The Duke of Cambridge has told of his “concern” at the impact of technology on children.
William gave the keynote speech at the Children’s Global Media Summit in Manchester on Wednesday, which Kate also attended.
He said: “Parents like Catherine and myself are raising the first generation of digitally-immersed children.”
Speaking about the impact of digital technology, he said as a parent he believed it was a cause for concern, and a “moment of reckoning with the very nature of childhood” in society had been reached.
He said: “I am no Luddite, I believe strongly in the positive power of technology, but I’m afraid I find the situation alarming.”
He added: “Parents are feeling the pressure. We need guidance and support to help us through some serious changes.”
The duke, who spoke at the launch of a Royal Foundation Cyber Bullying Taskforce last month, said during his work as a pilot he had been called to scenes of suicide.
He said: “I witnessed the devastation and despair it brought about and I felt a responsibility to do something about it.”
Attending the conference, at Manchester Central Convention Complex, William praised the city for its reaction to the terror arrack at the Manchester Arena in May.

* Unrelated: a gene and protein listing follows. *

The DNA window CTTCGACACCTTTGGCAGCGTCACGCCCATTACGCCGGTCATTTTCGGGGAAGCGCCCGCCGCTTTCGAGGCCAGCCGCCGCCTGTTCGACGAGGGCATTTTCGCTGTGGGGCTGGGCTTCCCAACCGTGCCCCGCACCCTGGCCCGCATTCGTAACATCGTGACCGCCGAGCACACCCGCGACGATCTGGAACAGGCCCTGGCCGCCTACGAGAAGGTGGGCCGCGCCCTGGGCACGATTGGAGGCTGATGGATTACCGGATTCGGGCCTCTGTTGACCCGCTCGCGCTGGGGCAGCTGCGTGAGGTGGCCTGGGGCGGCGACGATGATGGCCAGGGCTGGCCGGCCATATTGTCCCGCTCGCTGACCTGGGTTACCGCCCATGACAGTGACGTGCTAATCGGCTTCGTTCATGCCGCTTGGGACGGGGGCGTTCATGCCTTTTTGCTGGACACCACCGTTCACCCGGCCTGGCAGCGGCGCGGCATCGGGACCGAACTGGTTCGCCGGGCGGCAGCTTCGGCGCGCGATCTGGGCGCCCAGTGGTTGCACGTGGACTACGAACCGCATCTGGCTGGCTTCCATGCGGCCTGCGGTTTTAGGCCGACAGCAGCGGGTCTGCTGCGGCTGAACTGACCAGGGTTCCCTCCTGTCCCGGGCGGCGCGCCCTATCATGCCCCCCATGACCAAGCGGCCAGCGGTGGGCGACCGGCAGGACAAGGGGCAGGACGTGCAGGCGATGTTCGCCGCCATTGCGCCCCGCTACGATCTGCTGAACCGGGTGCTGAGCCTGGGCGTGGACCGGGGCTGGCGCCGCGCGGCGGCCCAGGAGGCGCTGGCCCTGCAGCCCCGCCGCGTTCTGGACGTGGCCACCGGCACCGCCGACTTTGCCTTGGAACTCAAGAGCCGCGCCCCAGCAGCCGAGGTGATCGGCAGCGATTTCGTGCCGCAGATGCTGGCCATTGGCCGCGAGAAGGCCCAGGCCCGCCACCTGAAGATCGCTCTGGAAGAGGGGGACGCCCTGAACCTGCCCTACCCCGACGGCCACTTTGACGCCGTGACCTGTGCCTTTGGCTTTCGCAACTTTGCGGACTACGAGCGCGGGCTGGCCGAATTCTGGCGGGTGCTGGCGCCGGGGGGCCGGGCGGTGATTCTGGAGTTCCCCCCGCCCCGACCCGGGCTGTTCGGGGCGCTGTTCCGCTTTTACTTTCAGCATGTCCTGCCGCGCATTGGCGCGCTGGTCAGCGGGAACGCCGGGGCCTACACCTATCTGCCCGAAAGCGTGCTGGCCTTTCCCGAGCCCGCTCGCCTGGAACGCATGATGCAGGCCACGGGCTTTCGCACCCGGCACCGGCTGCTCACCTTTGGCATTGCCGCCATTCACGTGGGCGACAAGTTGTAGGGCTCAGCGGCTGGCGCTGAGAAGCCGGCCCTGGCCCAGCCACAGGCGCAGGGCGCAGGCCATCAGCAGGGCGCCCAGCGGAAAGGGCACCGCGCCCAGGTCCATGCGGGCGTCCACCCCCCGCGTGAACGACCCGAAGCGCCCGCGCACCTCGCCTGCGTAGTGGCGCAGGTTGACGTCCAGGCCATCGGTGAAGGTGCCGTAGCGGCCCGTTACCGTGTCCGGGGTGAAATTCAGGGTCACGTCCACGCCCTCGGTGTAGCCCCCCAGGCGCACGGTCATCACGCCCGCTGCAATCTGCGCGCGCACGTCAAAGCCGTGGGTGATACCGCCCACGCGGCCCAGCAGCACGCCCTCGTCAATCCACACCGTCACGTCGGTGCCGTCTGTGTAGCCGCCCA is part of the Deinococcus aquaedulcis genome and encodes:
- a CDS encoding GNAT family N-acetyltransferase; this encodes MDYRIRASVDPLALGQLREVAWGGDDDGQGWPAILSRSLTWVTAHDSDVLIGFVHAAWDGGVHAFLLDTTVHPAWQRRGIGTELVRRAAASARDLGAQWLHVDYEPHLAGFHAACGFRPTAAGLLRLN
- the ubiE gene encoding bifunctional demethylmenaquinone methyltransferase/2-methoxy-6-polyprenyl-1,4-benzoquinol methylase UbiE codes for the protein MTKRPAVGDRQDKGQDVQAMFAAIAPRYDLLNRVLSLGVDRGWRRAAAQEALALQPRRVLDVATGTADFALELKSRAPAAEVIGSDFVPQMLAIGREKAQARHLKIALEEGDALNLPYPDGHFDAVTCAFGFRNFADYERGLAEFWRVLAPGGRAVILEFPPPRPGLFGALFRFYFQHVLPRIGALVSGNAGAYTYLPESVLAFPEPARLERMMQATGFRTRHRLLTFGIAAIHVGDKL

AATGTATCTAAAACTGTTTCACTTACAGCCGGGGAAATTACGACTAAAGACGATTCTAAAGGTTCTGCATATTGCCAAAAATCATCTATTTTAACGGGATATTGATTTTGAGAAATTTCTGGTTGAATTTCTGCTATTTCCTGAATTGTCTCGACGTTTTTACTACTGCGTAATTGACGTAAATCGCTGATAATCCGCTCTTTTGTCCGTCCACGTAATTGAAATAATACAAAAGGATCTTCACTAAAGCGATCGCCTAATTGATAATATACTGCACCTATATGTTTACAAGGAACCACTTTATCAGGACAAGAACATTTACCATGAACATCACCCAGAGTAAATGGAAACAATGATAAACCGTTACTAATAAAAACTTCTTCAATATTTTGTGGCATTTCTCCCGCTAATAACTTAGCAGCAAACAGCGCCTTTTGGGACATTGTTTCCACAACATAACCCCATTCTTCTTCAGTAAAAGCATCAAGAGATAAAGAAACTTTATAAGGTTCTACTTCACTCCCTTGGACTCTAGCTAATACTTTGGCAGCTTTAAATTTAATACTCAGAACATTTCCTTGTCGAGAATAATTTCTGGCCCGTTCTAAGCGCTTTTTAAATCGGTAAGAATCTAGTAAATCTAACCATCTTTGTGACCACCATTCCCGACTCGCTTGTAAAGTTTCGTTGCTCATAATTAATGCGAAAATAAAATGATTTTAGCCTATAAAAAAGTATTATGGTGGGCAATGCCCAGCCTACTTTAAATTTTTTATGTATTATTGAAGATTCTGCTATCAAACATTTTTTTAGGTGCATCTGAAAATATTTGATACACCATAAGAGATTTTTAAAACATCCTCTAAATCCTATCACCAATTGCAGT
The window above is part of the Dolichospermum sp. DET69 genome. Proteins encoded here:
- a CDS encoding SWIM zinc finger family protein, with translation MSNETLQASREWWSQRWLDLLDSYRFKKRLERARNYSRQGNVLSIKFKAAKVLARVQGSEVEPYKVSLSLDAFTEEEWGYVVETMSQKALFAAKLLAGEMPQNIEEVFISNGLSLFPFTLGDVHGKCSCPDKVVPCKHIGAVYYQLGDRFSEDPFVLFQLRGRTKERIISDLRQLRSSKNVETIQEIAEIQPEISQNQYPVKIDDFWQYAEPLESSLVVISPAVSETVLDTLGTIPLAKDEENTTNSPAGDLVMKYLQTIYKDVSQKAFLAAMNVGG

He said: “Manchester has had a tough year, and I personally stand in awe of the way that the people of Manchester have united in bravery and support of one another.”
As he left the centre, William was mistaken for his brother by a member of the public who shouted “Hi Prince Harry”.
He responded: “I’m not ginger.”
William and Kate were met by children’s television characters including Peppa Pig, Postman Pat and Elmo when they arrived at the convention centre.
Kate, who wore a red dress by Goat and coat by LK Bennett, joined delegates, including McFly singer Tom Fletcher and TV presenter Nicky Campbell, at the summit for a session with the Sesame Workshop.
The organisation aims to make children “smarter, stronger and kinder”.
Earlier in the day, William and Kate spoke to schoolchildren on a visit to BBC’s Bridge House in Media City, Salford.
Asking the children about their plans for Christmas, William said: “I went to my boy’s nativity play. It was funny.”
He added: “He was a sheep.”
The couple met BBC director general Tony Hall, chief adviser of BBC Sport Neil Land and the director of BBC Children’s Alice Webb as they arrived at the offices.
WThey then joined children from Friars Primary School in Salford to discuss a film created by 14-year-old Josh Gale for Newsround about developing obsessive compulsive disorder.
After a question and answer session with Josh, William told the children: “You’re much better than the adults at questions. Very good questions.”